Presentation on theme: "Classroom Case Studies of Technology-integrated Pedagogical Strategies (TiPS) Sara Hennessy, Kenneth Ruthven and Rosemary Deaney Faculty of Education,"— Presentation transcript:
Classroom Case Studies of Technology-integrated Pedagogical Strategies (TiPS) Sara Hennessy, Kenneth Ruthven and Rosemary Deaney Faculty of Education, University of Cambridge Becta Research Conference June 13, 2003
INTRODUCTION increased emphasis and spending on ICT - yet pedagogy and practice remain largely underdeveloped Phase 1: T & P focus group interviews while ICT helps to create conditions for success, mere presence is insufficient; effective pedagogy depends on deliberately exploiting technology
Phase 2: CASE STUDIES OF TiPS (Technology-integrated Pedagogical Strategies) Collaborative programme of 10 projects involving 15 volunteer T-Rs (BPRS); individuals & pairs Development, trialling and refinement of new pedagogic approaches, strategies and activities with pupils in yrs 7-12 in 6 curriculum areas: English, Geography, History, Classics, Science, Design Technology 5 diverse schools in research partnership; T research supported by university team
Phase 3: ANALYSES WITHIN AND ACROSS CASES (interacting) Analyses drew on our observations, interviews, T research reports, documentary evidence Q:How do teachers create the conditions which support subject learning with ICT?
EMERGING THEMES Established pedagogy without ICT remains pertinent but exploiting & harnessing technology new strategies Spectrum of pedagogical issues: focus on mediation of subject learning with technology
STRATEGIES FOR MEDIATING INTERACTIONS WITH ICT Context of changing T and P roles: less teacher direction and exposition more T-P interaction more pupil collaboration increased control, choice, responsibility
MEDIATING STRATEGIES Learning with ICT through guided participation (Rogoff, 1990) Circulating: support, guidance, probing, discussing, challenging, monitoring, informal assessment and immediate feedback to opportunistic queries I wasperhaps with them a little bit more often, walking round constantly. I needed to instigate the ideas… I was more looking just to try and focus them on particular aspects. There was certainly no formal teaching.
MEDIATING STRATEGIES MEDIATING STRATEGIES Supporting self-regulated, active and reflective learning opportunities for generating, testing, reworking ideas; research; manipulation; discussion, critical analysis prompting pupils to think for themselves: T is going around just probing them and giving them stimuli but not giving them answers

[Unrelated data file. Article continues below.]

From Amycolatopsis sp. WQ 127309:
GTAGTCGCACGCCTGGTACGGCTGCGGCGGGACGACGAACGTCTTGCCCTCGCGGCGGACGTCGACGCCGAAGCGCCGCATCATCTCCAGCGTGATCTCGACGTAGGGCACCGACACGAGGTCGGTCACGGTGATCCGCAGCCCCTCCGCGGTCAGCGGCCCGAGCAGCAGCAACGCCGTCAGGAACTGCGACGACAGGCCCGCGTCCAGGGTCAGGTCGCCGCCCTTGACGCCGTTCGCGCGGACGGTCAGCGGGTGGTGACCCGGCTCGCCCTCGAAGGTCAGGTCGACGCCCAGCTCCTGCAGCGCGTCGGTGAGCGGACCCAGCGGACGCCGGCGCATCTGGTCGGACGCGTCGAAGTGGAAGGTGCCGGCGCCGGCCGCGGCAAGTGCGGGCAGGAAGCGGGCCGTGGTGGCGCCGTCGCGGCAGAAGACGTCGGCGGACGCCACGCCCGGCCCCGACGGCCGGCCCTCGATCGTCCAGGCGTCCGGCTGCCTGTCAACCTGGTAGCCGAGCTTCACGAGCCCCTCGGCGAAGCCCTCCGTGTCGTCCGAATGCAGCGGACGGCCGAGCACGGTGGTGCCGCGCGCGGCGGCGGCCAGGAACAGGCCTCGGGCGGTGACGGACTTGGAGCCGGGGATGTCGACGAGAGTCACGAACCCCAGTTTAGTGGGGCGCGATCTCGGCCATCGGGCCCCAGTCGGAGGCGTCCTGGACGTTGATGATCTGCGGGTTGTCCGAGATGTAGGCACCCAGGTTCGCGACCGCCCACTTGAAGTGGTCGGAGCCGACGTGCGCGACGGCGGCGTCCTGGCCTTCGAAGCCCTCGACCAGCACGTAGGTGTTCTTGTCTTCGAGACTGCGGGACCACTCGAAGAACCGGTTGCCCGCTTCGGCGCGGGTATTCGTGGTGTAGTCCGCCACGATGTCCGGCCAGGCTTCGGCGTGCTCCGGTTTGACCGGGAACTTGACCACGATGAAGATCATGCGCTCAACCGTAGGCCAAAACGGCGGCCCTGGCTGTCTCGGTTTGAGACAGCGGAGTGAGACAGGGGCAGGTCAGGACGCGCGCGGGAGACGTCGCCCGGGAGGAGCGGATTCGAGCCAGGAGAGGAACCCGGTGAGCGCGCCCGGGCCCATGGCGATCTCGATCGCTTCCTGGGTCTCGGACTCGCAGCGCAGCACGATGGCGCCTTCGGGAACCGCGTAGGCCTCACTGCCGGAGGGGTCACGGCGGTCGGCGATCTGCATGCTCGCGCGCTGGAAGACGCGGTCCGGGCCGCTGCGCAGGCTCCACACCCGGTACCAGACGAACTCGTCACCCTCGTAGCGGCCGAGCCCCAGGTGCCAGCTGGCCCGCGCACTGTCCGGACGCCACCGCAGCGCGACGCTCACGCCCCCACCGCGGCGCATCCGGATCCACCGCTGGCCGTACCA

MEDIATING STRATEGIES Managing pupil participation through structuring and channelling of activity preparing focused tasks with clear objectives avoiding floundering and unrealistic expectations: the ICT itself does the teaching if you've got it structured correctly
MEDIATING STRATEGIES Pre-empting and overcoming difficulties: opacity, complexity, credulity, distraction Focusing on subject content and learning goals exploiting features and opportunities presented by ICT for salience of underlying concepts and processes e.g. electronic annotation; manipulating text / graphics avoiding pupil distraction by ICT itself e.g. keeping Ps on task; specific instructions; focussing on central issues first through thinking & discussion
Focusing research tasks: clear parameters for searches, pre-selecting range of websites, limiting research time & output accessible, focused and relevant information & skills for critical analysis All forms of focusing encourage pupil reflection, analysis and understanding MEDIATING STRATEGIES Pre-empting and overcoming difficulties
Integrating ICT use and balancing lesson activities, e.g. visual aids, text/note books Overcoming transience: Supporting learning and revision away from technology using printed / written resources and records MEDIATING STRATEGIES Pre-empting and overcoming difficulties
USING SIMULATION SOFTWARE TO FACILITATE THE UNDERSTANDING OF ELECTRONICS THEORY Design and Technology case study Yr 10 GCSE mixed ability group 10-week programme of practical and theory lessons 2 lessons observed pupils worked (mostly) singly in computer suite
USING SIMULATION SOFTWARE TO FACILITATE THE UNDERSTANDING OF ELECTRONICS THEORY Lesson (1) Investigating effects of relay switching constructing and testing simulated circuits producing illustrated notes in Word Lesson (2) Investigating logic functions exploring effects of different types of logic gates constructing simple truth tables completing illustrated notes working through software tutorial chapter on logic
Contribution of ICT to teaching and learning seen as enhancing students understanding of theoretical aspects through manipulation of simulated circuits enabling students to trial ideas and immediately see results of their actions eliminating organisational problems associated with using physical components increasing pupil motivation and engagement with the topic